El Salvador’s Changing Landscape: Getting to the Ground Truth

Category: Mapping Landscape Changes and Species Distribution
Project Team: El Salvador Ecological Forecasting II
Team Location: NASA Langley Research Center – Hampton, Virginia

Results of a random forest classification for the 1996 and 2015 dry seasons; a LULC map with four classes: Water, Rural Non-Forest, Forest, and Urban. Image Credit: El Salvador Ecological Forecasting II Team

Results of a random forest classification for the 1996 and 2015 dry seasons; a LULC map with four classes: Water, Rural Non-Forest, Forest, and Urban. Image Credit: El Salvador Ecological Forecasting II Team

Authors:
Britta Dosch
Garrett Kidd
Labreshia Mims
Rebekke Muench
Jacob Patrick
Amy Wolfe

Mentors/Advisors:
Dr. Kenton Ross (NASA Langley Research Center)

Past/Other Contributors:
Emily Adams (Center Lead)
Courtney Duquette
Clarence Kimbrell
Susannah Miller
Jordan Ped
Stephen Zimmerman

Abstract:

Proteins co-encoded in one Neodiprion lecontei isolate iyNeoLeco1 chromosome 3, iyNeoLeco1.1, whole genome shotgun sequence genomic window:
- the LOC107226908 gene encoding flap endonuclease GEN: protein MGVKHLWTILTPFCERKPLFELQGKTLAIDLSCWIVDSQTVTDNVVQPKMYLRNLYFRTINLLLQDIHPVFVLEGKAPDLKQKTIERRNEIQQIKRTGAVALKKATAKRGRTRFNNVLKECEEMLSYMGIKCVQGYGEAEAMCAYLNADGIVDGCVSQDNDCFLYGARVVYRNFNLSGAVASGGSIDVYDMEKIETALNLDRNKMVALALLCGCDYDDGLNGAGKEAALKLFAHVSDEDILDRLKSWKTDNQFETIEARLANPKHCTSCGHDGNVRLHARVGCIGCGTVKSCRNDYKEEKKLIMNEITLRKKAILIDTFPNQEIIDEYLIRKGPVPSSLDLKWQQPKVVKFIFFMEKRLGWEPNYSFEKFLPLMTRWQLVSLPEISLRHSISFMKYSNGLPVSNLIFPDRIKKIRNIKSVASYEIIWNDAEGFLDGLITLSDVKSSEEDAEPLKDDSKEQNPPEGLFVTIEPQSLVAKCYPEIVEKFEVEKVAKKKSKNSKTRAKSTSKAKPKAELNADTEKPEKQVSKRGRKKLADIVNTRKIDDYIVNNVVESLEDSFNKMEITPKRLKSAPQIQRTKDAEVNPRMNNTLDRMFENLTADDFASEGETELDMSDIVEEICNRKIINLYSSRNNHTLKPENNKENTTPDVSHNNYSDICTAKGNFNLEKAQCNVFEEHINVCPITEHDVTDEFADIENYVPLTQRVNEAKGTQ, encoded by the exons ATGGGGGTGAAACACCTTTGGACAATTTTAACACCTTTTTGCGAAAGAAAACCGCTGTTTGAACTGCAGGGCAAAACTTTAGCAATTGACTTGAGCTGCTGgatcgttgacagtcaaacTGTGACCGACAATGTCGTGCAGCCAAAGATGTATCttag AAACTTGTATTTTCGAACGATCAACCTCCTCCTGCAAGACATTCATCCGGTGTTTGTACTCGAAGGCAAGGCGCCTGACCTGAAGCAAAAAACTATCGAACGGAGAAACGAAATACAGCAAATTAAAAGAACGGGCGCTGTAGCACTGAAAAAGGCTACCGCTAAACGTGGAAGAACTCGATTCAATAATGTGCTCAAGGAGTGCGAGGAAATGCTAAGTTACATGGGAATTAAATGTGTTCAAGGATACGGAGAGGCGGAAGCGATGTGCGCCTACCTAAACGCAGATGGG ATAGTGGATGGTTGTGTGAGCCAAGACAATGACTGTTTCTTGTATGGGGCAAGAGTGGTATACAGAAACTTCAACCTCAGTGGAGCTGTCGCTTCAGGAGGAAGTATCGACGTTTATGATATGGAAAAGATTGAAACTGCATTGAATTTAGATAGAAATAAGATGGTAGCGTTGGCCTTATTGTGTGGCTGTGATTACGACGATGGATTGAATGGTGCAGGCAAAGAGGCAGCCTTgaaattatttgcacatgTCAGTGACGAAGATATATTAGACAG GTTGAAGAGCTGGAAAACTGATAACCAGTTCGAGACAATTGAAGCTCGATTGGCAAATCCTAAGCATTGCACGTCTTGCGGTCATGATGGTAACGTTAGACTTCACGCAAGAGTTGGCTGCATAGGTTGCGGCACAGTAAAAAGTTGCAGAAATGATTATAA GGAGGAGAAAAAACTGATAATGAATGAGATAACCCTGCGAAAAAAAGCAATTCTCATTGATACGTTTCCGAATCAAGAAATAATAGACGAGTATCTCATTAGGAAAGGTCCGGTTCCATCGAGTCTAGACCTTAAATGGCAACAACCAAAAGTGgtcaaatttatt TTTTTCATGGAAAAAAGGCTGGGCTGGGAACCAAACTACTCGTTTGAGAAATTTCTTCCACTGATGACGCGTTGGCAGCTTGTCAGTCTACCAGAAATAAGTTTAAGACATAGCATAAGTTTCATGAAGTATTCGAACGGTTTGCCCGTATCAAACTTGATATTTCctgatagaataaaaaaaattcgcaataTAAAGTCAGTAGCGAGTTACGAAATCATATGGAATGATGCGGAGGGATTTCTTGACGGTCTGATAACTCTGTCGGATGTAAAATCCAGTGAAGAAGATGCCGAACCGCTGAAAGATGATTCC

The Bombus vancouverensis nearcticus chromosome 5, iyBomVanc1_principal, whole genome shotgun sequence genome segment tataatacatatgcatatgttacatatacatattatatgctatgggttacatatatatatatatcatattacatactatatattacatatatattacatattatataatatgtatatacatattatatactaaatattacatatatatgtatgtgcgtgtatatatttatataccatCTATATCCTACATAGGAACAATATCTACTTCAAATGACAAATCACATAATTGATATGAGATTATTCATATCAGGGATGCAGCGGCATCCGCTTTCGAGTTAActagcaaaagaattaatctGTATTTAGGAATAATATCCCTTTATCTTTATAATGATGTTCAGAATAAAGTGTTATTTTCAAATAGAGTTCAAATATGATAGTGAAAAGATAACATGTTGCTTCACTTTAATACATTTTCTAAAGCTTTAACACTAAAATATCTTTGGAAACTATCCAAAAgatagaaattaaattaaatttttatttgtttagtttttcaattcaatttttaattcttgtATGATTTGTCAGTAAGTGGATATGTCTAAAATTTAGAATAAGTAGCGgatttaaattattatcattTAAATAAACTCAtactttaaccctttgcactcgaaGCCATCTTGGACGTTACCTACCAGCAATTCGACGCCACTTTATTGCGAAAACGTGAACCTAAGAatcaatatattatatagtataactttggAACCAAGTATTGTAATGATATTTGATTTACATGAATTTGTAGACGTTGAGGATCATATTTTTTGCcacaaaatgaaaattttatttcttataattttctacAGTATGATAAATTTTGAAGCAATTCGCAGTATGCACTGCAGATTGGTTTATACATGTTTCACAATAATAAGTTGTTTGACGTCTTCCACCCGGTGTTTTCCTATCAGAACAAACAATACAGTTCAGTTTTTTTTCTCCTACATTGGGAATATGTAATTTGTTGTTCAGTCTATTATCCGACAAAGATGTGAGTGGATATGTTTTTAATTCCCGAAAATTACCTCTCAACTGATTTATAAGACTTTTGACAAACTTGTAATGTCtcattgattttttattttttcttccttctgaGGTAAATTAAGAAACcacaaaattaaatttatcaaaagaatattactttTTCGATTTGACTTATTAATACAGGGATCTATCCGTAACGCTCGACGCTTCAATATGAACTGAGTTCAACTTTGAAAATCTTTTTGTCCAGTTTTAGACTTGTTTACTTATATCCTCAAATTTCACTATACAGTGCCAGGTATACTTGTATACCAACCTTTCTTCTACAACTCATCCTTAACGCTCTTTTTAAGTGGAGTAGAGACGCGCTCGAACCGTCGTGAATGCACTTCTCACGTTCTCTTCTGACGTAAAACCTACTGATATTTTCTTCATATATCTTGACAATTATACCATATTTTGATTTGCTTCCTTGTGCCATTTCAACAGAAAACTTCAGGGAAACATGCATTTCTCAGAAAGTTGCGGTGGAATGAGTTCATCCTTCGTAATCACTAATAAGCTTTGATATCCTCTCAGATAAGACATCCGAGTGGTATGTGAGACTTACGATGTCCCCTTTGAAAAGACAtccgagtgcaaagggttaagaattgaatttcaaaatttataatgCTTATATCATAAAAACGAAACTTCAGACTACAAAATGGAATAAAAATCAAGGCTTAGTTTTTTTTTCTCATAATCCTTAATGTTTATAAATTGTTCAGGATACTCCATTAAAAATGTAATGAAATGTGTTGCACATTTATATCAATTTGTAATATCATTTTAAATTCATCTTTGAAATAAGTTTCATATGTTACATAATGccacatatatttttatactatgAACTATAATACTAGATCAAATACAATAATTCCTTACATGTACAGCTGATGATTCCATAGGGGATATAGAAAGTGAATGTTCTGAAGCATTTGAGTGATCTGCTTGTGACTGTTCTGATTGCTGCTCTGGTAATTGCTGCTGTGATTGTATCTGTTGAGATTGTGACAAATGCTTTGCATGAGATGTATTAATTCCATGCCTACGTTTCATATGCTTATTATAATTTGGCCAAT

Tropical forests are vital ecosystems because of their rich biodiversity and carbon sequestration abilities. Unfortunately, due to a number of factors, these forests are threatened by deforestation and forest degradation and are in need of comprehensive management strategies. The conservation of forests is not only vital for biodiversity but also for the ecosystem services they provide. The micro-region of La Mancomunidad La Montañona in Chalatenango, El Salvador, is a hilly area with a population dependent upon subsistence and livestock farming, often utilizing slash and burn agricultural techniques. Using NASA Earth observations in collaboration with El Salvador’s ministry of the environment, Ministerio de Medio Ambiente y Recursos Naturales (MARN), the Earth Institute at Columbia University, and Agroforestry for Biodiversity and Ecosystem Services (ABES) Project, a methodology was developed for stakeholders and policymakers to monitor long-term changes in forest cover and predict significant changes in woody forest biomass. A baseline time series showing forest cover and land use/land cover (LULC) from December 1986 to January 2016 was used to forecast forest cover change through the year 2030. These predictions will allow stakeholders to identify at-risk regions to focus forest conservation efforts and management strategies.

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